HRC helped with Indy's HRO, but hasn't been seen since Stu Rosenburg helped save Indiana Equality from themselves with the amendment. Other than as a name on some of IE's events and a big booth at Pride every year where they sell t-shirts and sign people up for mailing lists, HRC has been absent lately; they've dropped off the Indiana Equality steering committee. PFLAG, Lambda and HRC are usually the only national group to even have Pride booths here.

HRC doesn't have a local chapter here anymore. Pride At Work's chapter is shut down. Only sparsely funded PFLAG chapters remain of the national presence - nothing stops a parent's love.

There is very little connection between your average Indiana activists and the national organizations. We feel like the unwanted step-children of the LGBT movement. I'm not trying to lay blame for this; I'm just saying what the reality really is.

Moving Forward

Do I think that the National Equality March was called for too quickly without enough preparation time? Of course. Extra time to prepare isn't a bad thing if used properly, but it can also suffocate the life out of a project too. Perhaps the grassroots uprising style of management and time frame will serve us well. No one expected Woodstock to linger in the public conscience as long as it has.

I sign onto the idea behind the march - Equality Across America and the need to focus on the federal government for our rights. Marriage won't come to Indiana for decades if left on our own or if we wait for the big orgs to notice us. Neither will hate crimes protections nor employment protections. We have to focus nationally or we'll forever be left crying in the corner and watching our brothers and sisters on the coasts celebrating their victories.

If I can help connect the passionate activists we have in Indiana who feel completely alone and unsupported with thousands of other disenfranchised people from Middle America and the people doing good work at the orgs and the coastal folks who've been through these fights before, that's a net positive for me.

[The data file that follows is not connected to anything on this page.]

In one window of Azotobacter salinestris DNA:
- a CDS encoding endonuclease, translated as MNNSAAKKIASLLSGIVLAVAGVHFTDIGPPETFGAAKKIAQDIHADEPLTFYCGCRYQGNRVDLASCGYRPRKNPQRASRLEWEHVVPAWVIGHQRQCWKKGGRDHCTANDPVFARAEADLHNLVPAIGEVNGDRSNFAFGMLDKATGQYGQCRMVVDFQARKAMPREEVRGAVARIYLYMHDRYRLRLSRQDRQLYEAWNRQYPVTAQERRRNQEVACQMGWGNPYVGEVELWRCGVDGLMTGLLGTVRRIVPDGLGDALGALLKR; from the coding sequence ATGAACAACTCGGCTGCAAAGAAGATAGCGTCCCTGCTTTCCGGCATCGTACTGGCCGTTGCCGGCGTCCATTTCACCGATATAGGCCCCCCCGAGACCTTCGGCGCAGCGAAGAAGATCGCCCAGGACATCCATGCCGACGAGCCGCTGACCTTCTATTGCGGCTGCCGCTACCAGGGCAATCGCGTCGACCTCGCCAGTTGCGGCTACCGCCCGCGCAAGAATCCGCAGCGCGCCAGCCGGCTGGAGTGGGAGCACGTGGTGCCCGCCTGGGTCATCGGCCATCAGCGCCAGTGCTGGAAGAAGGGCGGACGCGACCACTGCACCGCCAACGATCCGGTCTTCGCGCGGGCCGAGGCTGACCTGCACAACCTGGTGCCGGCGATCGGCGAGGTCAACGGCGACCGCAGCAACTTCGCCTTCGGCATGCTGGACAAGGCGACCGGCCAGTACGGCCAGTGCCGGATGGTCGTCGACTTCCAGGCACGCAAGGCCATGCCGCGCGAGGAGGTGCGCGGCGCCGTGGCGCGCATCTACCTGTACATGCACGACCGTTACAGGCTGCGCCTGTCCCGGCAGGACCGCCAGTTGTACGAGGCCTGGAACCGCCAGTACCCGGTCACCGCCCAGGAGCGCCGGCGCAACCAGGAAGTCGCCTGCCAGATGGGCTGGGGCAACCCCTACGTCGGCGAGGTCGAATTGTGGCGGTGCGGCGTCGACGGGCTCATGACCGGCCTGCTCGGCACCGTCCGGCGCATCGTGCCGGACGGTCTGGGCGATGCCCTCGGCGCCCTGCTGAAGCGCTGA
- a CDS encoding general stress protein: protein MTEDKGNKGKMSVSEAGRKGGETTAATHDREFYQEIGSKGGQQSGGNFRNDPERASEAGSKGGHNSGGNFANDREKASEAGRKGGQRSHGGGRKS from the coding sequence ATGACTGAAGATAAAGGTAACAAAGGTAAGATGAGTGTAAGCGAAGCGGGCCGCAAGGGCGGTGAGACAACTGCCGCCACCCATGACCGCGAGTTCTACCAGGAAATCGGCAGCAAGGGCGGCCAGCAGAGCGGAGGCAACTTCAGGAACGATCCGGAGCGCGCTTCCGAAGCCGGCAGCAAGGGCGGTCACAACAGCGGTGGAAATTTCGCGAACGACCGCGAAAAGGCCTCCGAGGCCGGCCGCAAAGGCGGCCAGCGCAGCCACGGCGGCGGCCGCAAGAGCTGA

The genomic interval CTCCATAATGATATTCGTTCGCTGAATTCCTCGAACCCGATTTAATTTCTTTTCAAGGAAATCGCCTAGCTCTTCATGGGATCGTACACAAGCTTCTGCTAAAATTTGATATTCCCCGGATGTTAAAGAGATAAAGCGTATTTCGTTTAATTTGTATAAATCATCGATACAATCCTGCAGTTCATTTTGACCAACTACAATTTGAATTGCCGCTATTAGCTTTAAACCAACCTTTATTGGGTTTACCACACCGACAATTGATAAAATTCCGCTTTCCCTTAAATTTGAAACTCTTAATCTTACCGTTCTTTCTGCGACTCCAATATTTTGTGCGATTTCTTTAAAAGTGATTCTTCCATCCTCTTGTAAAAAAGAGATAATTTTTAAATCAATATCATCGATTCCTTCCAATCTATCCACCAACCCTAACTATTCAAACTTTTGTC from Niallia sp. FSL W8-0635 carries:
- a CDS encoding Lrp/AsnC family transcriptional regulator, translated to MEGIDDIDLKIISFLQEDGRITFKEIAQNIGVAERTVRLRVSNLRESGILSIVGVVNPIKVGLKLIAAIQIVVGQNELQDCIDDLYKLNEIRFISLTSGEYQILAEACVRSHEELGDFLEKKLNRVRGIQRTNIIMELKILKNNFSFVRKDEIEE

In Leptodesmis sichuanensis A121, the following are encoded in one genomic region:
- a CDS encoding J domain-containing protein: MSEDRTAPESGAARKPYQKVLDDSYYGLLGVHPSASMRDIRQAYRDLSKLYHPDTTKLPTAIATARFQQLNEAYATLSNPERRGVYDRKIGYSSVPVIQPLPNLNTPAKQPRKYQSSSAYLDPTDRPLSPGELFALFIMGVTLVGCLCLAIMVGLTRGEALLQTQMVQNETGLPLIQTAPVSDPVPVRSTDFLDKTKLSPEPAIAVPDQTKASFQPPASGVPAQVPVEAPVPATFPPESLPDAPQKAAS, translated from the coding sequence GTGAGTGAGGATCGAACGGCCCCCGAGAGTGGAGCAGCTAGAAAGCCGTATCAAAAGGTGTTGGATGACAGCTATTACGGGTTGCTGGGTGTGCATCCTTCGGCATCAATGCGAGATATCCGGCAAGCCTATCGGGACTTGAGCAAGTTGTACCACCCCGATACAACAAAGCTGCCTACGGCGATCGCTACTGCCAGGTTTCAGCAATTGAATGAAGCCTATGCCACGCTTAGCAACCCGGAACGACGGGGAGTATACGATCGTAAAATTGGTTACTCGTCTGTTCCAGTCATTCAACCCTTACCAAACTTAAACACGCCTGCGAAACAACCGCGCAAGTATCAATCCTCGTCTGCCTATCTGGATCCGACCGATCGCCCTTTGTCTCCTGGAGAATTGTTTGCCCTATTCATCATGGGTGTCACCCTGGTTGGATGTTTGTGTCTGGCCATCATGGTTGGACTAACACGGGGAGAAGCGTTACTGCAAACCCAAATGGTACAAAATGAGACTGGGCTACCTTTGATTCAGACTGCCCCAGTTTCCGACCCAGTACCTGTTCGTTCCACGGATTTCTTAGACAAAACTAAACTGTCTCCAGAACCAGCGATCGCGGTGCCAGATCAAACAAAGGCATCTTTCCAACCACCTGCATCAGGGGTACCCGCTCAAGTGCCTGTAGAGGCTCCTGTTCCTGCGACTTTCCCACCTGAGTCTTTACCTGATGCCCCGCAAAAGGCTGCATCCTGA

So that's why I'm supporting the march in the end. It's a useful tool to get my state somewhere better. We've already been forced to drop what we're doing and insulate ourselves from negative repercussions without help from those who put us in that position.

To echo Obama, we are the ones we've been waiting for - we've had no help before and none is on the horizon.

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Speaking as a resident of one of those coastal states that already has an ENDA on the books, I can tell you from personal experience that just because an anti-discrimination law exists it does not automatically follow that the law will be strictly obeyed or that anyone will be held to account if it isn't.

State anti-discrimination laws do make life easier for many LGBT's, but the reality is that just as in the case of racial and ethnic minorities, the basic societal change we seek in the way we are treated by those outside our community will only happen once non-discrimination is the law of the land.

That's a big reason (for me, at least) why we must have an inclusive federal ENDA and why we cannot settle for anything less. State laws are great when they work, but the federal level is where real change begins.

Rebecca, how do we KNOW that, we HAVE NO precedent (at least in the gay community).

We have no precedent because after 40 years of lobbying and negotiating and dumping money into DC, we still have NO laws protecting us. In 1992--17 years ago--the DNC reached out to gays and lesbians at the National Convention, and made us all sorts of promises. Over the next four years, the next two major bills to get passed in DC that mentioned our community were DADT and DOMA.

How will we ever know how amazingly wonderful these Federal laws will be if we never see them materialize? So we keep sending money and resources to DC, and we keep hoping for the day when equality is the law of the land, meanwhile in small states with a chance to make a change in public opinion and in a smaller state legislature where politicians are more accessible and are more willing to take chances, we close up shop.

We need feet on the ground, but we need them in the State Capitols, in the City Halls, in the County Boards--we need them affecting change on a very fundamental level locally. HRC, GLAAD, Lambda Legal, NGLTF are all great, don't get me wrong. I donate to all four of them (I really have to start picking and choosing after these 4 guys, local orgs and Maine and Washington, I'm just bout broke!) but we need to start from the ground up, not the top-down.

Can't we see that this local momentum spreads? Look at states that have some light protections as opposed to states that have NONE. They are usually touching states that have LOTS of protections. Iowa has Marriage, Wisconsin has DP benefits, Illinois has its best shot ever at Civil Unions this fall. This is not a coincidence, as Madonna would say.

States that have these protections have mainstream citizens that are comfortable with them. If we fight for more states that have these protections, we'll have more mainstream citizens that are comfortable. How did New Hampshire and Vermont get marriage? They had Civil Unions first, their citizens realized its not so bad, it stopped being political suicide to vote for full Marriage. (I'm not advocating for incrimentalism, here, I used that example to show that having protections changes the minds of the public). That's how its going to work in New Jersey, too.